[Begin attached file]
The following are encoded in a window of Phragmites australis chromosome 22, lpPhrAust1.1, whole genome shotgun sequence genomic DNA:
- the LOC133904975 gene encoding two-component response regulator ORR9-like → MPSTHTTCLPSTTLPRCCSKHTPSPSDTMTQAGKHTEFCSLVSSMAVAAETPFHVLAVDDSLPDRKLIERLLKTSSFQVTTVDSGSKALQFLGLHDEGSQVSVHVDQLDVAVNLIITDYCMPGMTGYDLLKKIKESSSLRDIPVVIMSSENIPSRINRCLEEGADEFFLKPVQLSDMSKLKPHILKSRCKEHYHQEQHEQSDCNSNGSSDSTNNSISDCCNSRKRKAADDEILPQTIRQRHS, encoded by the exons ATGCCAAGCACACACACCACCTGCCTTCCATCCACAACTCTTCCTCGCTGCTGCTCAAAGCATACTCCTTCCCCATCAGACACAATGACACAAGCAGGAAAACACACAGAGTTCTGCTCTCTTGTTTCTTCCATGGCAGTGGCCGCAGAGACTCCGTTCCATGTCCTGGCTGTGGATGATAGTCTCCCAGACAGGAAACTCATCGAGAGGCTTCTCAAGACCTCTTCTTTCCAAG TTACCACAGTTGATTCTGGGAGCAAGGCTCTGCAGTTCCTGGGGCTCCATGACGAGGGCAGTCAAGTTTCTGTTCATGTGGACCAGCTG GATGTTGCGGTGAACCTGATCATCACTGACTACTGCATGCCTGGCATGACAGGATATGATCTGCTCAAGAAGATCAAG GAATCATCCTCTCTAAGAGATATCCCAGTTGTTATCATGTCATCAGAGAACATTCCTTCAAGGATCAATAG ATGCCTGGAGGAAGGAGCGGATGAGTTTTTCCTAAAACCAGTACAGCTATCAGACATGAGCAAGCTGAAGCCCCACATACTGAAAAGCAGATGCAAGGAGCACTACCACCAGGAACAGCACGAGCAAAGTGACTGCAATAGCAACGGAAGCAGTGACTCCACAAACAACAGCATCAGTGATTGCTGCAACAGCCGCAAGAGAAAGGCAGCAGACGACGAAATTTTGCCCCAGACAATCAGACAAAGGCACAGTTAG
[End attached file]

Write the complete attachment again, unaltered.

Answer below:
The following are encoded in a window of Phragmites australis chromosome 22, lpPhrAust1.1, whole genome shotgun sequence genomic DNA:
- the LOC133904975 gene encoding two-component response regulator ORR9-like → MPSTHTTCLPSTTLPRCCSKHTPSPSDTMTQAGKHTEFCSLVSSMAVAAETPFHVLAVDDSLPDRKLIERLLKTSSFQVTTVDSGSKALQFLGLHDEGSQVSVHVDQLDVAVNLIITDYCMPGMTGYDLLKKIKESSSLRDIPVVIMSSENIPSRINRCLEEGADEFFLKPVQLSDMSKLKPHILKSRCKEHYHQEQHEQSDCNSNGSSDSTNNSISDCCNSRKRKAADDEILPQTIRQRHS, encoded by the exons ATGCCAAGCACACACACCACCTGCCTTCCATCCACAACTCTTCCTCGCTGCTGCTCAAAGCATACTCCTTCCCCATCAGACACAATGACACAAGCAGGAAAACACACAGAGTTCTGCTCTCTTGTTTCTTCCATGGCAGTGGCCGCAGAGACTCCGTTCCATGTCCTGGCTGTGGATGATAGTCTCCCAGACAGGAAACTCATCGAGAGGCTTCTCAAGACCTCTTCTTTCCAAG TTACCACAGTTGATTCTGGGAGCAAGGCTCTGCAGTTCCTGGGGCTCCATGACGAGGGCAGTCAAGTTTCTGTTCATGTGGACCAGCTG GATGTTGCGGTGAACCTGATCATCACTGACTACTGCATGCCTGGCATGACAGGATATGATCTGCTCAAGAAGATCAAG GAATCATCCTCTCTAAGAGATATCCCAGTTGTTATCATGTCATCAGAGAACATTCCTTCAAGGATCAATAG ATGCCTGGAGGAAGGAGCGGATGAGTTTTTCCTAAAACCAGTACAGCTATCAGACATGAGCAAGCTGAAGCCCCACATACTGAAAAGCAGATGCAAGGAGCACTACCACCAGGAACAGCACGAGCAAAGTGACTGCAATAGCAACGGAAGCAGTGACTCCACAAACAACAGCATCAGTGATTGCTGCAACAGCCGCAAGAGAAAGGCAGCAGACGACGAAATTTTGCCCCAGACAATCAGACAAAGGCACAGTTAG